Unfortunately, with the world we live in, especially with any type of highly visible promotions or sales, scammers will try to take advantage of the situation. Remember last year’s Amazon Prime Day phishing scam? Consumers around the world received an email promising a $50 bonus for writing a product review, or an email stating there was a problem with their payment method or shipping information. When they clicked on an embedded link, they went to a bogus login page designed to harvest their credentials.
While our primary focus is enterprise security and protection, we do feel that we have an obligation to highlight these types of potential consumer fraud type of threats. We are all in this together, and all of us are consumers who shop, sometimes while at work, each and every day.
So, if there’s another scam this Amazon Prime Day, July 16-17, it could become everybody’s problem. History repeatedly shows us that the best way to combat these types of problems is through awareness and education. If your business uses a phishing awareness solution like Cofense PhishMeTM, your users would know NOT to click on email links or attachments—365 days a year, not just on Prime Day. They’d also know to report any suspicious emails to your security team. However, due to the broad nature and potential impact of these types of consumer scams, we at Cofense™ wanted to review some examples of last year’s scams, in addition to providing some handy tips that could help you, your friends and family, and your users.
Here’s an example of one of the 2017 Prime Day emails:
Amazon Prime Day Tips: What Users Should Look For
Fake Orders—If you receive an email claiming to be from Amazon confirming an order that you did not place, it’s a scam. Instead of clicking links within the email, type Amazon.com into your browser, sign in and go to the Your Orders page to verify your purchases. If you didn’t buy the item from the email, it’s a phishing scam.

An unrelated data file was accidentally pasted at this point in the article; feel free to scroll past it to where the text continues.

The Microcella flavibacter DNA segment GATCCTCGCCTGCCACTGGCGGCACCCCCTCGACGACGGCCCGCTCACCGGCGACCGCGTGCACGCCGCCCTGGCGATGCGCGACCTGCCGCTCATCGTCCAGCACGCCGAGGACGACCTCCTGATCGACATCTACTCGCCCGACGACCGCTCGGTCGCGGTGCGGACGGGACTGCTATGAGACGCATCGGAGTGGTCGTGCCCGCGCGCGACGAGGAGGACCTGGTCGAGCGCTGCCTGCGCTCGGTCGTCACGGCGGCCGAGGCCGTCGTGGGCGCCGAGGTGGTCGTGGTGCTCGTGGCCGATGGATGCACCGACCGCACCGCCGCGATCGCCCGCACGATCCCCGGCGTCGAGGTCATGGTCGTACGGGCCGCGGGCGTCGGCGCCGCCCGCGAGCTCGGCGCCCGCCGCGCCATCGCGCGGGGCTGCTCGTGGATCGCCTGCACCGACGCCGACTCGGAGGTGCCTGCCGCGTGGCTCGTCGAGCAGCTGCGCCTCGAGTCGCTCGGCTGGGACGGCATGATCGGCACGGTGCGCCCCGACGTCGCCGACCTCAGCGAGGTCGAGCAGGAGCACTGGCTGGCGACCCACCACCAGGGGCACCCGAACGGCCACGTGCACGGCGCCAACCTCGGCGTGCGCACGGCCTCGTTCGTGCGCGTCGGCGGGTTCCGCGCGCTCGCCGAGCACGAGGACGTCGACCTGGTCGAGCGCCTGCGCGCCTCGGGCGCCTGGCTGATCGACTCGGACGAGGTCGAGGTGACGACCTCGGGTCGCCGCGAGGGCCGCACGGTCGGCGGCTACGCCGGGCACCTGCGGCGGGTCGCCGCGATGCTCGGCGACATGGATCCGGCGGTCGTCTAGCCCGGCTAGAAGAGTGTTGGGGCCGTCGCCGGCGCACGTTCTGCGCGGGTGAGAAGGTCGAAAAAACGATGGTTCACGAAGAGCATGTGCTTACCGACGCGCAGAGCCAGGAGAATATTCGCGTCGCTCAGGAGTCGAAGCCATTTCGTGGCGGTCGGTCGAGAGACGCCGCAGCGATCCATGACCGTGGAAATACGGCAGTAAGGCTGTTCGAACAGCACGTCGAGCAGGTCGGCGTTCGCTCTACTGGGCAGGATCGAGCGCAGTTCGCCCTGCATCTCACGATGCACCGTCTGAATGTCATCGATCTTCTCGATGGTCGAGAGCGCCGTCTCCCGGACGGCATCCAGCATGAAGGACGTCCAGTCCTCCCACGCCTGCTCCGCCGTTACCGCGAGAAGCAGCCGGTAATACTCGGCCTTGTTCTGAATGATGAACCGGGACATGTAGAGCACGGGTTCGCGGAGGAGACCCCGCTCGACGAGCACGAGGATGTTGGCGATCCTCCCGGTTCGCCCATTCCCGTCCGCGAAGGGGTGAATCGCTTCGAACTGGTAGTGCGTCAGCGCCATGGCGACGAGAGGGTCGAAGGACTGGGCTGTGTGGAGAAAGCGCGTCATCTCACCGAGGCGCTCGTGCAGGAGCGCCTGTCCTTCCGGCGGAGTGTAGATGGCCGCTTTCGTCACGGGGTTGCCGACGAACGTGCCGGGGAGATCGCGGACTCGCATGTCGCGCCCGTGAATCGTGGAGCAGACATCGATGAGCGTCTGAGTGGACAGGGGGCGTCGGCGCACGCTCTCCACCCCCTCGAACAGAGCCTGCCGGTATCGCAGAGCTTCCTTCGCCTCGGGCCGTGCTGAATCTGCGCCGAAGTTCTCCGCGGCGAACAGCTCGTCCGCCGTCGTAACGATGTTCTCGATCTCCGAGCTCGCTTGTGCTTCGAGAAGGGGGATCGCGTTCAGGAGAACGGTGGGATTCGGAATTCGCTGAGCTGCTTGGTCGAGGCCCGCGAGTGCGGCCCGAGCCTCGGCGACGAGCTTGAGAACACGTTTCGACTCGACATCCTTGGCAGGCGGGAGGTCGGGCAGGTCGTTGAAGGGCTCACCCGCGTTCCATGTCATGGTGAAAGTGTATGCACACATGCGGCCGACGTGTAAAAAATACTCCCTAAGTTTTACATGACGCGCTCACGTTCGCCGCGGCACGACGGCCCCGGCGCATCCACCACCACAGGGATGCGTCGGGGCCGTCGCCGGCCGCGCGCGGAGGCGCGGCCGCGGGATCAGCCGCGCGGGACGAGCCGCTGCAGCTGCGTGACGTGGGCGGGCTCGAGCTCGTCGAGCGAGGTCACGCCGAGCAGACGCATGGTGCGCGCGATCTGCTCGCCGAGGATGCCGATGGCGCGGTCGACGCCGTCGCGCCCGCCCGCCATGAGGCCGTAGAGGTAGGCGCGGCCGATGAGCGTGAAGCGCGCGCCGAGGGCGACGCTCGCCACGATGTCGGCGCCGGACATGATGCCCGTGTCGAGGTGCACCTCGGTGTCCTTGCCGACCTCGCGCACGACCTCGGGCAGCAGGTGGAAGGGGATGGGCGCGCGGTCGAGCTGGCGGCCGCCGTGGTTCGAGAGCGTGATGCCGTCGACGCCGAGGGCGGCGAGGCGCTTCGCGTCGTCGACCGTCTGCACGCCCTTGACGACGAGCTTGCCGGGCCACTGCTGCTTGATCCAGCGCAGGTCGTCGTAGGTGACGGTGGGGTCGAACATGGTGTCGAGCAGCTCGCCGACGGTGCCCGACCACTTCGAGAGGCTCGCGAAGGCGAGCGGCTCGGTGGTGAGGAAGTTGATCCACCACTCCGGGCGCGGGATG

Credential Request—Amazon does not send emails requesting your username and/or password. If you receive an email like this, it’s a scam.
Request to Update Payment Information—You should never click a link within an email asking you to update your payment information. Instead, go to your Amazon account and click Manage Payment Options in the Payment section. If you are not prompted to update your payment method on that screen, the email is not from Amazon.
Fraudulent Links—If you receive an email with a link that supposedly goes to Amazon, hover over the link with your cursor. If it does say that it’s going to direct you to Amazon, it’s a phishing scam.
Attachments—Emails purportedly from Amazon that contain attachments or prompts to install software on your computer are scams.
To this list let’s add: Fake notifications about an Amazon Prime subscription, emails regarding shipping issues, and requests to validate your Amazon Prime account.
Our Additional Tips: A Few Other Words to Browse By
Again, these best practices apply all year long, not just during Amazon Prime Day, the winter holidays, or grandma’s birthday.
- When in doubt, skip email and use the Amazon App. Amazon has applications for phones and tablets. When you use the App, you know you are interacting with Amazon.
- Check the sender’s email address (not just the display name). While email addresses can be spoofed, or faked, often attackers will just spoof the display name, not the actual email address the email came from.
- Remember that Amazon, and most online services, won’t send you an email requesting your username or password.
- If you receive an email stating you made an order, and you don’t recall or are sure you did not place the order, open up a browser and manually log in and check your order history. Do not click on any links in the email.
- When possible, use unique passwords for difference services. This will minimize the impact and exposure if your account or password is ever compromised. Password manager applications make this a breeze.
- Most emails that come from Amazon will never contain an attachment. If you did purchase something from Amazon that requires a download (music, software, video game, etc..), it is safest to log into your Amazon account manually and download the item directly from there.
It’s all pretty standard stuff, but unfortunately people fall for it all the time. An ounce of prevention is worth avoiding a pound of cyber headaches. Happy Prime Day!
To learn more about the emotional motivators attackers lure users with, view the 2017 Cofense Resiliency and Phishing Defense Report.
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